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Synthetic biology is an emerging research and industrial field aiming at designing and engineering biological systems with specific functions. To do that, it integrates methods and technologies from biology, chemistry, engineering, computer science and mathematics to streamline the process of designing, building and testing biological systems. In the last 10 years, synthetic biology has contributed many ground breaking scientific results, including the first synthetic cell and the first synthetic chromosomes, and industrial applications, including the production of drugs and biofuels.

The School, located at the University of Essex in the U.K., comprises 20 lectures and 5 laboratory sessions, focusing on building pathways in bacteria and yeast.

Learn more and register by 1 June 2018 >>>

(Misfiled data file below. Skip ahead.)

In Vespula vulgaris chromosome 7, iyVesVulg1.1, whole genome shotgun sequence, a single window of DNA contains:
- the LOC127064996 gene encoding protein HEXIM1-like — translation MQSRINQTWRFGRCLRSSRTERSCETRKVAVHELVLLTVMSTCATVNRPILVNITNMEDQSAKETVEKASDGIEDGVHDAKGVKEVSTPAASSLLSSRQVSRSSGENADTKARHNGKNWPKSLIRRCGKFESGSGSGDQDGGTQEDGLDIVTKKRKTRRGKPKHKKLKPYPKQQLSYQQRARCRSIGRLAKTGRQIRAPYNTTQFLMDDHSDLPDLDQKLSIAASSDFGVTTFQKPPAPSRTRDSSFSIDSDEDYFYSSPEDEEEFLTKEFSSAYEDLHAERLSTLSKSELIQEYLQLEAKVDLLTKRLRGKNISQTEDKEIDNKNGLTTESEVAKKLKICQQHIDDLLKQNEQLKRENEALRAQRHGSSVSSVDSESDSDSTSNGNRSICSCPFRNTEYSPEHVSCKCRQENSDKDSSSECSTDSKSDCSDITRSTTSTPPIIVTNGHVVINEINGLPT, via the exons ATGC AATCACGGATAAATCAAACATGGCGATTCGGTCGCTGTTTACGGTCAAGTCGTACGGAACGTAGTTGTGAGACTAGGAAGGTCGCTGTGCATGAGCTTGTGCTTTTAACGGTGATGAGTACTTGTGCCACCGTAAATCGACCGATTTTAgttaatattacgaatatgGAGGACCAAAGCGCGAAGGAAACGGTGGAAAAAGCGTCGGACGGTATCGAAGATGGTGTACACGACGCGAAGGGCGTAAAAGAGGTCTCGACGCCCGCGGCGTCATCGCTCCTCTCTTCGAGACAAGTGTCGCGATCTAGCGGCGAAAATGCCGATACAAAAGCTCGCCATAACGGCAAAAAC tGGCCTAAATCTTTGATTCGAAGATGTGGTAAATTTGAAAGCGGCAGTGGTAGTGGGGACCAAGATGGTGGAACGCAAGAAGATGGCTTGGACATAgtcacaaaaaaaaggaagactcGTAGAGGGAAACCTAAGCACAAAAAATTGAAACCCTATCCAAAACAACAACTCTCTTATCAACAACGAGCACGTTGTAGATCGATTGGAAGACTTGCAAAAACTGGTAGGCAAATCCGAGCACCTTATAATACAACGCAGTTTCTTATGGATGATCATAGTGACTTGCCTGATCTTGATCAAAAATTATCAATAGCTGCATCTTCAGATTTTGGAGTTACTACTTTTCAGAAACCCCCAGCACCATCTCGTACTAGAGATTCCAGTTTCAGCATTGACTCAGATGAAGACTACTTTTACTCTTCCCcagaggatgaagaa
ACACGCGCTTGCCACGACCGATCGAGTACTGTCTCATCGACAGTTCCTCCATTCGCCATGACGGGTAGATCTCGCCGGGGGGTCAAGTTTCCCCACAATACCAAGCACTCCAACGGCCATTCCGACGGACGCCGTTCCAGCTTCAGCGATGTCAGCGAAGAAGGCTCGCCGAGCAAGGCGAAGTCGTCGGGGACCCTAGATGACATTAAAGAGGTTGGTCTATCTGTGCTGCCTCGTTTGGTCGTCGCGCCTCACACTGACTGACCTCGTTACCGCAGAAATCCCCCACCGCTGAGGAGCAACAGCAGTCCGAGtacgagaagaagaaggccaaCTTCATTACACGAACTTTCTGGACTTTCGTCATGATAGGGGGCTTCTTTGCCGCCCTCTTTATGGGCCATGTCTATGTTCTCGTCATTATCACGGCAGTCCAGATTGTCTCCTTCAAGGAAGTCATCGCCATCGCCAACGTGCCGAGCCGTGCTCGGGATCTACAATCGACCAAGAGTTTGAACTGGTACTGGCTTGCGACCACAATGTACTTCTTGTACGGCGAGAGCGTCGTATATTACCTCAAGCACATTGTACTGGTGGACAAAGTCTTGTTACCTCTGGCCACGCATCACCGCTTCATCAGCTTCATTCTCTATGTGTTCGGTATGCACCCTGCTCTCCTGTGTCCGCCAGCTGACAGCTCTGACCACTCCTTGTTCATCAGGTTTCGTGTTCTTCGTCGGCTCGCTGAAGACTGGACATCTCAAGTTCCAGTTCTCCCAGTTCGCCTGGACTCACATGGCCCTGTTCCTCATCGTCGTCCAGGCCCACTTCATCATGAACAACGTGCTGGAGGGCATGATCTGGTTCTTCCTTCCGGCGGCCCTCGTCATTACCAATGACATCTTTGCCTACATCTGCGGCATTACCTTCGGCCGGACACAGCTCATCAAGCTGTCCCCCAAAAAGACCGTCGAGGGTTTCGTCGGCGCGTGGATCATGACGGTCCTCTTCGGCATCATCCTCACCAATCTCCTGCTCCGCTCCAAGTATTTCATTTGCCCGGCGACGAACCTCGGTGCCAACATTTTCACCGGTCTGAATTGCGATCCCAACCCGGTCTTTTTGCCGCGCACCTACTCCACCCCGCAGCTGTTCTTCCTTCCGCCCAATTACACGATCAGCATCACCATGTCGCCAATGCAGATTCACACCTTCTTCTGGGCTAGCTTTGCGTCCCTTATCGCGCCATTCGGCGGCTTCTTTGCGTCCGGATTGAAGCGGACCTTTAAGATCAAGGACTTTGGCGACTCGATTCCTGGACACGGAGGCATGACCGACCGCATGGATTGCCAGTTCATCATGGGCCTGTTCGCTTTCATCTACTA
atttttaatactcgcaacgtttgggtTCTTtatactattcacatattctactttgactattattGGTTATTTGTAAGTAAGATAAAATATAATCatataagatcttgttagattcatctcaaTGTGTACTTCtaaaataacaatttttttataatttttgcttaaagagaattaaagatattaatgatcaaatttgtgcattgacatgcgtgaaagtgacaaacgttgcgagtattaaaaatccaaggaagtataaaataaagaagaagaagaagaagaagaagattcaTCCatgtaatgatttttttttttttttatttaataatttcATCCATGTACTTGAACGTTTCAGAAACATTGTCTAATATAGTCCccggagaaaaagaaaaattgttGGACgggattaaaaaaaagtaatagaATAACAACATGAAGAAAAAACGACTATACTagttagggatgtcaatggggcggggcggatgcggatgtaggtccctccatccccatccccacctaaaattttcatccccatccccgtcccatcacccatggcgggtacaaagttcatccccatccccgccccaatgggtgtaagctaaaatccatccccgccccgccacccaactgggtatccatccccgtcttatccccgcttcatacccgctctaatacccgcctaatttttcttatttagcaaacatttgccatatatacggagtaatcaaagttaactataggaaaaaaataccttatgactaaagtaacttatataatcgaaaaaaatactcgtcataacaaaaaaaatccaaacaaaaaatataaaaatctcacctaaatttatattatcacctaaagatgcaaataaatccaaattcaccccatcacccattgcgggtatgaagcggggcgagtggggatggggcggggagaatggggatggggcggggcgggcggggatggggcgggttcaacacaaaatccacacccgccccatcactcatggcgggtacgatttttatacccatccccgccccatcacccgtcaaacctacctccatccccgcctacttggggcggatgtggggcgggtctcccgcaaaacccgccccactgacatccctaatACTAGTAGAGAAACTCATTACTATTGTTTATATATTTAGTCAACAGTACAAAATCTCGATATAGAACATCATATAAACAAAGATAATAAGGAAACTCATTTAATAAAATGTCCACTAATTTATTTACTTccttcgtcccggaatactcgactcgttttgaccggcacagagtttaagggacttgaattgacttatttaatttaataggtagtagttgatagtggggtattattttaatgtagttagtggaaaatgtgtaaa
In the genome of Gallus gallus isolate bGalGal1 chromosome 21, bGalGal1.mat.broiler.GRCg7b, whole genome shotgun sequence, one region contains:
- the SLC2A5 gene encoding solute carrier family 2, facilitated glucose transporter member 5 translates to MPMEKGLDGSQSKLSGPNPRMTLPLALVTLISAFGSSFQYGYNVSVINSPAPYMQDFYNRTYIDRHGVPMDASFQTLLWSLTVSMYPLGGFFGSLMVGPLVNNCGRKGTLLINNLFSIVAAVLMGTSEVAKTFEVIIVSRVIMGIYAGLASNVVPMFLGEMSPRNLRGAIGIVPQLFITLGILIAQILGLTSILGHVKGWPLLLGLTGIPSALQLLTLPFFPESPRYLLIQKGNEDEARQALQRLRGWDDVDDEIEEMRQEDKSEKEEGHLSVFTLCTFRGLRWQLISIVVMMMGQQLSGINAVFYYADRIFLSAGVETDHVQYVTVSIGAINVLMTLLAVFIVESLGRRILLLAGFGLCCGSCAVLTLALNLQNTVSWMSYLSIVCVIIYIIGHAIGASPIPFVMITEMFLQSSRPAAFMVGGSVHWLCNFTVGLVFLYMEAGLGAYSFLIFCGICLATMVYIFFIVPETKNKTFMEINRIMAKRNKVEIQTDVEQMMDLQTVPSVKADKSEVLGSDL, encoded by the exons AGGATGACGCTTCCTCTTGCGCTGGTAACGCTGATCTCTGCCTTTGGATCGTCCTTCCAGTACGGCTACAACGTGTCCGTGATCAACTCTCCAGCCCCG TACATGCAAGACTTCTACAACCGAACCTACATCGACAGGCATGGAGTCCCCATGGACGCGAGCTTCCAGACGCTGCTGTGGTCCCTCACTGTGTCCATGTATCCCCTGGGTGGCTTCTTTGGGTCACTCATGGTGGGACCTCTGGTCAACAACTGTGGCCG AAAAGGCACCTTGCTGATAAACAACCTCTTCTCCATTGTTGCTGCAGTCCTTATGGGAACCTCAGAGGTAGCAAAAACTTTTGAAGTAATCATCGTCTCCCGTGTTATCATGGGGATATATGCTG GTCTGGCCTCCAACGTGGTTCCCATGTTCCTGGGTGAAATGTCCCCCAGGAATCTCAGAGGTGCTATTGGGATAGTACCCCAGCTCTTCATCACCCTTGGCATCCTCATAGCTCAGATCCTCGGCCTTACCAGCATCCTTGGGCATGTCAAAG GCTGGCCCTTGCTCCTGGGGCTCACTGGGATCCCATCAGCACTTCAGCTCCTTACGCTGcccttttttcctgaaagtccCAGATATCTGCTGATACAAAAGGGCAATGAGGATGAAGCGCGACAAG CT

[Closes 14 March 2018] NSF-USDA-BBSRC Joint Funding Opportunity to Develop Breakthrough Ideas and Enabling Technologies to Advance Crop Breeding and Functional Genomics

The National Science Foundation (NSF) Biological Sciences Directorate (BIO), the U.S. Department of Agriculture (USDA) National Institute of Food and Agriculture (NIFA) and the UK's Biotechnology and Biological Sciences Research Council (BBSRC) have established a joint funding opportunity to support the development of breakthrough technologies that will enable significant advances in crop breeding. This opportunity aims to make high impact changes in the ability to translate basic knowledge of plant genomics to practical outcomes in crops of economic importance to the participating countries.